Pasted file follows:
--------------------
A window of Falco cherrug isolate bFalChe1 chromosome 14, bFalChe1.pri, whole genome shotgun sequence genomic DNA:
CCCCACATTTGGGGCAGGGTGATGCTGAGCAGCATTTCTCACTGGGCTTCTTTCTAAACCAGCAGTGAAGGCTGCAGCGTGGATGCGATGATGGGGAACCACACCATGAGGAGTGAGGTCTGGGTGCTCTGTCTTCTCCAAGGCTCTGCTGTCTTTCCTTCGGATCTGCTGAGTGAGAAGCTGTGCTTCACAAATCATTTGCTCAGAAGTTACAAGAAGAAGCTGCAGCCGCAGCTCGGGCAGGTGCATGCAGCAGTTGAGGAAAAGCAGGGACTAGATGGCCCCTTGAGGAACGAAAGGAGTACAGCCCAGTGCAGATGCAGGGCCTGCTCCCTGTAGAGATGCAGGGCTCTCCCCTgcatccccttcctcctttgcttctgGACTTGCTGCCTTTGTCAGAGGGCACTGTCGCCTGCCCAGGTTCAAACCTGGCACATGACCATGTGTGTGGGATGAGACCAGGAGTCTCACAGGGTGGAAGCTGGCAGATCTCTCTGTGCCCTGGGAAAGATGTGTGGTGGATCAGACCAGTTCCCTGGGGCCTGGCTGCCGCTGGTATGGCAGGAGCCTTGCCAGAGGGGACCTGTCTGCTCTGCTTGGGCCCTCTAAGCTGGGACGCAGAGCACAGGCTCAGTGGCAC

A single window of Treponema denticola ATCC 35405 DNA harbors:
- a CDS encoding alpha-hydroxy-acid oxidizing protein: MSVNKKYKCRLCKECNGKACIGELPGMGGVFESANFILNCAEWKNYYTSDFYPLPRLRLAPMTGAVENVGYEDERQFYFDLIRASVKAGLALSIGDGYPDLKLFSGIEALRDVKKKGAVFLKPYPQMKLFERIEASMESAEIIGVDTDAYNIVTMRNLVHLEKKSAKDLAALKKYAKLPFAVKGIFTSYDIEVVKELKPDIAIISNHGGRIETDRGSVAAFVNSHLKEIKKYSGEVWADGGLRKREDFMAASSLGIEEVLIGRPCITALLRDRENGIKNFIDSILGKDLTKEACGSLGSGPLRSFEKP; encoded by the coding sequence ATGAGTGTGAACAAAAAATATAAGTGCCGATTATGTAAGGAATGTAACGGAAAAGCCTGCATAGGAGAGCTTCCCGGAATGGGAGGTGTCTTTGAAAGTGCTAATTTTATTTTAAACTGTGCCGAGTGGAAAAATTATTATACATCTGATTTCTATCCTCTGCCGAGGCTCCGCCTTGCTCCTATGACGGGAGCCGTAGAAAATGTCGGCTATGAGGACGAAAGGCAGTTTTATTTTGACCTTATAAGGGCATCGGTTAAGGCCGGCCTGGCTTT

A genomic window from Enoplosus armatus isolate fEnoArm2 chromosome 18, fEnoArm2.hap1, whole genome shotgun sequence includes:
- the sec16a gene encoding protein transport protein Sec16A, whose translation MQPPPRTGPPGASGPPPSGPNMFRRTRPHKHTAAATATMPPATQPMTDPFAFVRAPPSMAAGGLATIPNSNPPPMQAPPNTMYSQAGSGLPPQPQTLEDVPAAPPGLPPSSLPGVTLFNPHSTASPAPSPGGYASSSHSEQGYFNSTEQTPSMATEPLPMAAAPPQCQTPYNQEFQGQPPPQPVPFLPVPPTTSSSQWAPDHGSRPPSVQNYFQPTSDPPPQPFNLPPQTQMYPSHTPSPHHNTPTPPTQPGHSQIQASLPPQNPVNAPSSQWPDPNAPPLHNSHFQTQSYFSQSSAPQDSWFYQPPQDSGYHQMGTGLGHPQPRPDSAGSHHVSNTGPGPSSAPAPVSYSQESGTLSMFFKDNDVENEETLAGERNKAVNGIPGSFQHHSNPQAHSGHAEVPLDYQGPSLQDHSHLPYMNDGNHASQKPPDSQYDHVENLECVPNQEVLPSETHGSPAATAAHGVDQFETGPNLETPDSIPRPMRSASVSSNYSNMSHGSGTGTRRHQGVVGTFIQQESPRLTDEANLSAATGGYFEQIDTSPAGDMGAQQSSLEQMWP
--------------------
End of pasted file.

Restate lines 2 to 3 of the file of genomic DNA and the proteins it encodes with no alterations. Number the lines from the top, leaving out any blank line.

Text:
CCCCACATTTGGGGCAGGGTGATGCTGAGCAGCATTTCTCACTGGGCTTCTTTCTAAACCAGCAGTGAAGGCTGCAGCGTGGATGCGATGATGGGGAACCACACCATGAGGAGTGAGGTCTGGGTGCTCTGTCTTCTCCAAGGCTCTGCTGTCTTTCCTTCGGATCTGCTGAGTGAGAAGCTGTGCTTCACAAATCATTTGCTCAGAAGTTACAAGAAGAAGCTGCAGCCGCAGCTCGGGCAGGTGCATGCAGCAGTTGAGGAAAAGCAGGGACTAGATGGCCCCTTGAGGAACGAAAGGAGTACAGCCCAGTGCAGATGCAGGGCCTGCTCCCTGTAGAGATGCAGGGCTCTCCCCTgcatccccttcctcctttgcttctgGACTTGCTGCCTTTGTCAGAGGGCACTGTCGCCTGCCCAGGTTCAAACCTGGCACATGACCATGTGTGTGGGATGAGACCAGGAGTCTCACAGGGTGGAAGCTGGCAGATCTCTCTGTGCCCTGGGAAAGATGTGTGGTGGATCAGACCAGTTCCCTGGGGCCTGGCTGCCGCTGGTATGGCAGGAGCCTTGCCAGAGGGGACCTGTCTGCTCTGCTTGGGCCCTCTAAGCTGGGACGCAGAGCACAGGCTCAGTGGCAC

A single window of Treponema denticola ATCC 35405 DNA harbors: